zine, [zeen] noun. 1. abbr. of fanzine; 2. any amateurly-published periodical. Oxford Reference


Tuesday, May 8, 2012

Digging Up a Tennessee Anarchist

Zine Review: Digging Up a Tennessee Anarchist

Ross Winn - Digging Up a TennesseeAnarchist

Let’s face it: Ross Winn was not a saint. When Emma Goldman raised $60 in funds to help his impoverished, struggling family, Winn quickly used the money to buy a new printing press rather than to feed and clothe his wife and son. Yet this act epitomizes the passion Ross Winn embodied for his anarchist philosophies. He was on fire for social change & printed words were his tools. Over several decades, Winn published numerous journals including Winn’s Firebrand and The Advance. He understood that a free press is the key to discourse, that ideals and ideas need to flow between people in order to manifest in the realm of action.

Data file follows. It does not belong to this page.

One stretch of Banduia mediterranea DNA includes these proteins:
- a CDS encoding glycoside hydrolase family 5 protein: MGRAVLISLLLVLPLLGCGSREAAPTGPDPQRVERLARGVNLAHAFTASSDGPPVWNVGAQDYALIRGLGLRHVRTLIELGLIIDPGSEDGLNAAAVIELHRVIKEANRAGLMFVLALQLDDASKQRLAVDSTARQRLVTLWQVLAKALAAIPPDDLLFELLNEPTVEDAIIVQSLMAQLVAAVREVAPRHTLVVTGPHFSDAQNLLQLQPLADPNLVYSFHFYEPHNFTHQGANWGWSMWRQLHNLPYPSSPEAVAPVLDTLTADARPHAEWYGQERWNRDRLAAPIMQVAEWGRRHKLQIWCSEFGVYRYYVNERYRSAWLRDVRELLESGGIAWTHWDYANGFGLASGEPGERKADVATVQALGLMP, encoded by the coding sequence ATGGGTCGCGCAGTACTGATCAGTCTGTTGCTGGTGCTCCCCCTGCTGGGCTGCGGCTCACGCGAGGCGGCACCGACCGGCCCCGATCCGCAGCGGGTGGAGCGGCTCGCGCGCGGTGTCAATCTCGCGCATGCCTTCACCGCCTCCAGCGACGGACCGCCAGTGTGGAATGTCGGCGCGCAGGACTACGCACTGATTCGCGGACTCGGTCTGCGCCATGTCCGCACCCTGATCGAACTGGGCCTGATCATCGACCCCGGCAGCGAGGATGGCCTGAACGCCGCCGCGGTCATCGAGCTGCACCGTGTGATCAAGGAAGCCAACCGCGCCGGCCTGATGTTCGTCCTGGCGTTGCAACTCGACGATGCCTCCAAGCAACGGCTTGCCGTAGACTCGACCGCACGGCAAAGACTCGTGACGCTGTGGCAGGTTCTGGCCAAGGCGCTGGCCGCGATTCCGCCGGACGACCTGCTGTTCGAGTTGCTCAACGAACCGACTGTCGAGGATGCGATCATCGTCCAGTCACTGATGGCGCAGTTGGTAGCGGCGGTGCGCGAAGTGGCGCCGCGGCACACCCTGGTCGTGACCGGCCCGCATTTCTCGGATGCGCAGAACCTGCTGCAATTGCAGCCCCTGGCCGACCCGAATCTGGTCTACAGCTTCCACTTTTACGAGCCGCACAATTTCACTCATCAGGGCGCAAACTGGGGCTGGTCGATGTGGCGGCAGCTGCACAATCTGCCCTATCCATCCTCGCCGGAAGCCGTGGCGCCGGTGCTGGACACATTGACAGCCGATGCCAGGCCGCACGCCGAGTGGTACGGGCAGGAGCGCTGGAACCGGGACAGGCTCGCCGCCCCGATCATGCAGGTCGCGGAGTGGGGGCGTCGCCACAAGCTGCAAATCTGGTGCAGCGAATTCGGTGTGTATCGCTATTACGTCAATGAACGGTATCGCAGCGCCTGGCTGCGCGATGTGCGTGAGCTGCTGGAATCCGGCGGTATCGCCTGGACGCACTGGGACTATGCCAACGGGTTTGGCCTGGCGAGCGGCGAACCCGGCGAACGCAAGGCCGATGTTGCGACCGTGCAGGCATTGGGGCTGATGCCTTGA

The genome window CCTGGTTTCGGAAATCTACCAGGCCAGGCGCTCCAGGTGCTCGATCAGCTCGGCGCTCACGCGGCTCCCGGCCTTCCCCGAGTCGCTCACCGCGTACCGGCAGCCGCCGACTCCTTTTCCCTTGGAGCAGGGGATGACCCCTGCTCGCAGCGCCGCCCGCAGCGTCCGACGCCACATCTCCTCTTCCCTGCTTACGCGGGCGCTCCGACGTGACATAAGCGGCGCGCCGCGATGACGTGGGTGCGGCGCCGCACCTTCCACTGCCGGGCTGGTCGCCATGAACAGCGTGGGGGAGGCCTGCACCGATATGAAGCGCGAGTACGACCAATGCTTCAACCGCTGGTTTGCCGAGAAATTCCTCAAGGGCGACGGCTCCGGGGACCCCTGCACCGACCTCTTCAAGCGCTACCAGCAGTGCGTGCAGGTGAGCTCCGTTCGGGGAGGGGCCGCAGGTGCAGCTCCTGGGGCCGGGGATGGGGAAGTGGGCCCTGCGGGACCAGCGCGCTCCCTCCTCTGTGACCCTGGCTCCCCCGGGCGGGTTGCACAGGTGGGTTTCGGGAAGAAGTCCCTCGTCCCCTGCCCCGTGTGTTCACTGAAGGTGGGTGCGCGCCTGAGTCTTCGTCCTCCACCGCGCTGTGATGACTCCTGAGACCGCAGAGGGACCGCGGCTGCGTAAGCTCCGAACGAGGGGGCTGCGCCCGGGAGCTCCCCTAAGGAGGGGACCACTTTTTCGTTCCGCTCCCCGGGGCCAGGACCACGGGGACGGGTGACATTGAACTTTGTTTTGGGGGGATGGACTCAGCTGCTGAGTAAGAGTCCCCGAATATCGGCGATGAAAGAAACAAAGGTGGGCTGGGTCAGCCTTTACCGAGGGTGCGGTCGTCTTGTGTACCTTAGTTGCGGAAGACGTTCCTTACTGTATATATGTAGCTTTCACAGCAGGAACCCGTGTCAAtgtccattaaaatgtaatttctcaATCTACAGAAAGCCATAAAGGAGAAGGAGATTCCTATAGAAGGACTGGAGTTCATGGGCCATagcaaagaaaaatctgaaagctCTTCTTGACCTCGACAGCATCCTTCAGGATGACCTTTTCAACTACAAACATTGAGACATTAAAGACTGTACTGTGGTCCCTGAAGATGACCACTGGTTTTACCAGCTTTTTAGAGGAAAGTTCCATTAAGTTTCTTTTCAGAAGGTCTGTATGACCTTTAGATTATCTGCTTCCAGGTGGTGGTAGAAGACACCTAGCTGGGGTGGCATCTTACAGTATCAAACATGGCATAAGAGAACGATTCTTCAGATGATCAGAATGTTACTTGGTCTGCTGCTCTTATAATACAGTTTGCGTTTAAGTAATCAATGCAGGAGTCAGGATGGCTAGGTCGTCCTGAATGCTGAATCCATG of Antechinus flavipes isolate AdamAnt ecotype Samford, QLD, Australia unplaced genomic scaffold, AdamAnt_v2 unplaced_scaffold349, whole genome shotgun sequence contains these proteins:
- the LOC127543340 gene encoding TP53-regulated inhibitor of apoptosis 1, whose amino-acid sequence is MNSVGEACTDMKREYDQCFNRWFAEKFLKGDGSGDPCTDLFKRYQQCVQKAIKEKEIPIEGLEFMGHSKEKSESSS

With Digging Up a Tennessee Anarchist, Shaun & Ally are the curators of a perfectly choreographed zine. Robert Helms writes the introduction about the significance of documenting anarchist history so that we have role models and references to help frame our own philosophies. His meeting Shaun & Ally sent them down the path of uncovering and documenting Ross Winn’s life. This zine includes a biography of Winn, an essay about the process of discovering his history, letters written by his son to Emma Goldman, and excerpts from Winn’s journals. Digging Up a Tennessee Anarchist is a substantial, cohesive, highly readable body of work. Paper journals and zines are more relevant than ever as we struggle to communicate in the age of communication and create dialogue above the din & roar of technology. Through his dedication to social change and the craft of journalism, Ross Winn heralded inspiration that will now, thankfully, not languish in obscurity.

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